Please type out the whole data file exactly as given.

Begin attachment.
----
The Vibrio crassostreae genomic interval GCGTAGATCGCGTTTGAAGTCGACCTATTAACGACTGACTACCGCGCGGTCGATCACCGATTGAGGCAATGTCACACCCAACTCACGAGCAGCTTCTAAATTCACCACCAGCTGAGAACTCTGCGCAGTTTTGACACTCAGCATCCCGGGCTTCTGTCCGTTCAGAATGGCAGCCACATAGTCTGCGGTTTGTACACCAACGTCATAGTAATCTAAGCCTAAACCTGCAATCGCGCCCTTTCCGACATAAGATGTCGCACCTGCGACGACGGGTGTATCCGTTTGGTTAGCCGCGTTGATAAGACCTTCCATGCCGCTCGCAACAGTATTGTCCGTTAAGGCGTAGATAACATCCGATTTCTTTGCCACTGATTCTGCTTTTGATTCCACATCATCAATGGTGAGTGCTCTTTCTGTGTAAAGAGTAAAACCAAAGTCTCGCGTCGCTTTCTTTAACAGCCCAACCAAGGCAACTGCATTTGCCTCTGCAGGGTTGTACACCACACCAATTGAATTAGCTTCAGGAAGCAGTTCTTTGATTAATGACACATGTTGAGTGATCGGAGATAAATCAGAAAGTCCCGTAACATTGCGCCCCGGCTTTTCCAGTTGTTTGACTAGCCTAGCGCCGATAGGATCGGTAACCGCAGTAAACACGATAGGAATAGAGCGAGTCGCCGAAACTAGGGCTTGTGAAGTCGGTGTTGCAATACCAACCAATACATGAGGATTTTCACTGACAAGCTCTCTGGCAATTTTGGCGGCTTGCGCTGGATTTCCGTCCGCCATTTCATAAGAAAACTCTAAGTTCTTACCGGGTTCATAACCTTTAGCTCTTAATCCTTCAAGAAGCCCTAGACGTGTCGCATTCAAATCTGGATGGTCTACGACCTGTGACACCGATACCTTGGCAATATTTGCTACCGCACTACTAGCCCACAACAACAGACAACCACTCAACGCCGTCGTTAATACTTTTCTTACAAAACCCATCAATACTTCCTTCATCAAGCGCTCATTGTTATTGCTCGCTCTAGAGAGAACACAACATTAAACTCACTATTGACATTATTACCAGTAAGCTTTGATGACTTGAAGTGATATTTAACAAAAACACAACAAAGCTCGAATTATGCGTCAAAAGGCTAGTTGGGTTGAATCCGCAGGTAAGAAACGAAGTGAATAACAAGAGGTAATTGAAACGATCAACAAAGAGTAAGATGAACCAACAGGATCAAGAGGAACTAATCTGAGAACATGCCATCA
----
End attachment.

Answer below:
The Vibrio crassostreae genomic interval GCGTAGATCGCGTTTGAAGTCGACCTATTAACGACTGACTACCGCGCGGTCGATCACCGATTGAGGCAATGTCACACCCAACTCACGAGCAGCTTCTAAATTCACCACCAGCTGAGAACTCTGCGCAGTTTTGACACTCAGCATCCCGGGCTTCTGTCCGTTCAGAATGGCAGCCACATAGTCTGCGGTTTGTACACCAACGTCATAGTAATCTAAGCCTAAACCTGCAATCGCGCCCTTTCCGACATAAGATGTCGCACCTGCGACGACGGGTGTATCCGTTTGGTTAGCCGCGTTGATAAGACCTTCCATGCCGCTCGCAACAGTATTGTCCGTTAAGGCGTAGATAACATCCGATTTCTTTGCCACTGATTCTGCTTTTGATTCCACATCATCAATGGTGAGTGCTCTTTCTGTGTAAAGAGTAAAACCAAAGTCTCGCGTCGCTTTCTTTAACAGCCCAACCAAGGCAACTGCATTTGCCTCTGCAGGGTTGTACACCACACCAATTGAATTAGCTTCAGGAAGCAGTTCTTTGATTAATGACACATGTTGAGTGATCGGAGATAAATCAGAAAGTCCCGTAACATTGCGCCCCGGCTTTTCCAGTTGTTTGACTAGCCTAGCGCCGATAGGATCGGTAACCGCAGTAAACACGATAGGAATAGAGCGAGTCGCCGAAACTAGGGCTTGTGAAGTCGGTGTTGCAATACCAACCAATACATGAGGATTTTCACTGACAAGCTCTCTGGCAATTTTGGCGGCTTGCGCTGGATTTCCGTCCGCCATTTCATAAGAAAACTCTAAGTTCTTACCGGGTTCATAACCTTTAGCTCTTAATCCTTCAAGAAGCCCTAGACGTGTCGCATTCAAATCTGGATGGTCTACGACCTGTGACACCGATACCTTGGCAATATTTGCTACCGCACTACTAGCCCACAACAACAGACAACCACTCAACGCCGTCGTTAATACTTTTCTTACAAAACCCATCAATACTTCCTTCATCAAGCGCTCATTGTTATTGCTCGCTCTAGAGAGAACACAACATTAAACTCACTATTGACATTATTACCAGTAAGCTTTGATGACTTGAAGTGATATTTAACAAAAACACAACAAAGCTCGAATTATGCGTCAAAAGGCTAGTTGGGTTGAATCCGCAGGTAAGAAACGAAGTGAATAACAAGAGGTAATTGAAACGATCAACAAAGAGTAAGATGAACCAACAGGATCAAGAGGAACTAATCTGAGAACATGCCATCA